A 35-year-old male lineman was electrocuted after he contacted an energized powerline while working from the bucket of an aerial lift truck. The victim was part of a five-man crew assigned to transfer a three-phase, 34,500-volt, overhead powerline system from one utility pole to a taller utility pole. The transfer of the powerlines had been completed, and insulating blankets and line sleeves still covered the powerlines, insulators, and crossarms. While removing the line sleeve from the middle powerline, the victim's rubber glove became caught on an aluminum wire securing the powerline to the insulator. When the victim pulled his arm back, the rubber glove was partially pulled off, and the victim's exposed right wrist contacted the powerline. Electrical current passed through the victim's right arm and exited the body at the left side of the lower abdomen, which had been in contact with the utility pole crossarm, causing his electrocution. NIOSH investigators concluded that, in order to prevent future similar occurrences, employers should; 1) stress the importance of adherence to established safe work procedures; 2) review and revise, where applicable, safe work procedures regarding the removal of insulating materials, the positioning of aerial buckets, and the procedure used in securing powerlines to insulators.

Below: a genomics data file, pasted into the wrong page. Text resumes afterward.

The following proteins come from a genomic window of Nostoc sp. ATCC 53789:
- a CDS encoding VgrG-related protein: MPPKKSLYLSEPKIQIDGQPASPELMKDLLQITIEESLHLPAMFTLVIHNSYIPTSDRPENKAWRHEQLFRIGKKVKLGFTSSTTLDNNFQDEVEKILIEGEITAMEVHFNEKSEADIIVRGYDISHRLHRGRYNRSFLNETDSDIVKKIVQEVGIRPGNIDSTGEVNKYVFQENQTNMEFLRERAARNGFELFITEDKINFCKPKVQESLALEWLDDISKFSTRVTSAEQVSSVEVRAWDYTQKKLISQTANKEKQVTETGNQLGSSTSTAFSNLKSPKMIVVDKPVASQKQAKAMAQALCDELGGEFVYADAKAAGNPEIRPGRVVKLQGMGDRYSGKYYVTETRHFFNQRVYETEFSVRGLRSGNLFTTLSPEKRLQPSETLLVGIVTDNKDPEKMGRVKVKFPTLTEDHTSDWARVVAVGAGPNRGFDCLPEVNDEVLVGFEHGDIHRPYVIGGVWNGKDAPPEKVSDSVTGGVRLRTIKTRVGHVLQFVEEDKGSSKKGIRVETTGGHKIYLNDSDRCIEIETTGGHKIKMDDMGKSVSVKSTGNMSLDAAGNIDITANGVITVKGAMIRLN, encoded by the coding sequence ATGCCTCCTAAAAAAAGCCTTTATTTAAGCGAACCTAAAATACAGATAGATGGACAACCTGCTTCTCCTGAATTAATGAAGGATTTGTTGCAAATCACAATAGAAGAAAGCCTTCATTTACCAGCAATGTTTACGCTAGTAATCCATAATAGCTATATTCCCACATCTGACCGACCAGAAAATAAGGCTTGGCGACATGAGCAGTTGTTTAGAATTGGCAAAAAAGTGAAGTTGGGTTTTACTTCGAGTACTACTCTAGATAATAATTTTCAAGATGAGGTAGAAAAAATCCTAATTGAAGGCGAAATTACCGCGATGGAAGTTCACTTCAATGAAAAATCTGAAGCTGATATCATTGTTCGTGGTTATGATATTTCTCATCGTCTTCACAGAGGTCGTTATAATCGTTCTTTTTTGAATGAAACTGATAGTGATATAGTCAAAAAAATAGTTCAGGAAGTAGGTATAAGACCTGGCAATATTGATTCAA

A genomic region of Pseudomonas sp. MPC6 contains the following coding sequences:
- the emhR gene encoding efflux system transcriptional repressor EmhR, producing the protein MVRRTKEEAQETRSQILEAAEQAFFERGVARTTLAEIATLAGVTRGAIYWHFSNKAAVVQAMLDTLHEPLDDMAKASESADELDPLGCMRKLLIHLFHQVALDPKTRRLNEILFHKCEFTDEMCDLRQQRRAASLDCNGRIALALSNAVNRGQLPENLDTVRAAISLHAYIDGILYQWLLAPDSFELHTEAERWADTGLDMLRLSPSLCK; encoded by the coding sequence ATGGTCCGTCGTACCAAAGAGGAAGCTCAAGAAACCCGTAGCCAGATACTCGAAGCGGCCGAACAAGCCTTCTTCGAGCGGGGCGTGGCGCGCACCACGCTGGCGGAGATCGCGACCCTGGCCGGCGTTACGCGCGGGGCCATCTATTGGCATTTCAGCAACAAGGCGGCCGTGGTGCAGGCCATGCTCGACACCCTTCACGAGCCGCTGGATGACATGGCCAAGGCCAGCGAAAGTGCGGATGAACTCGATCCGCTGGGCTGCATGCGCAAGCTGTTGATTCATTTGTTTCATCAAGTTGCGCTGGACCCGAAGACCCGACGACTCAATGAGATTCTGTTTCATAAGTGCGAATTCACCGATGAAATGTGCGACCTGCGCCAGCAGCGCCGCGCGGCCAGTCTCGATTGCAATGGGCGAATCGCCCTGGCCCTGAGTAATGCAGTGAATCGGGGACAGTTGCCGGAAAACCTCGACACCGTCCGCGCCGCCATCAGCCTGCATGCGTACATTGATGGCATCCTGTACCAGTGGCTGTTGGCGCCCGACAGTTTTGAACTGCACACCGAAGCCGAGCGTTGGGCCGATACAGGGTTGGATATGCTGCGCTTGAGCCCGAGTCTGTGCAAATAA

Electric-power-transmission-lines; Electrical-charge; Electrical-conductivity; Electrical-fields; Electrical-hazards; Electrical-safety; Electrical-shock; Electrical-workers; Electricity; Safety-education; Safety-clothing; Safety-measures; Safety-monitoring; Safety-practices; Safety-programs; Training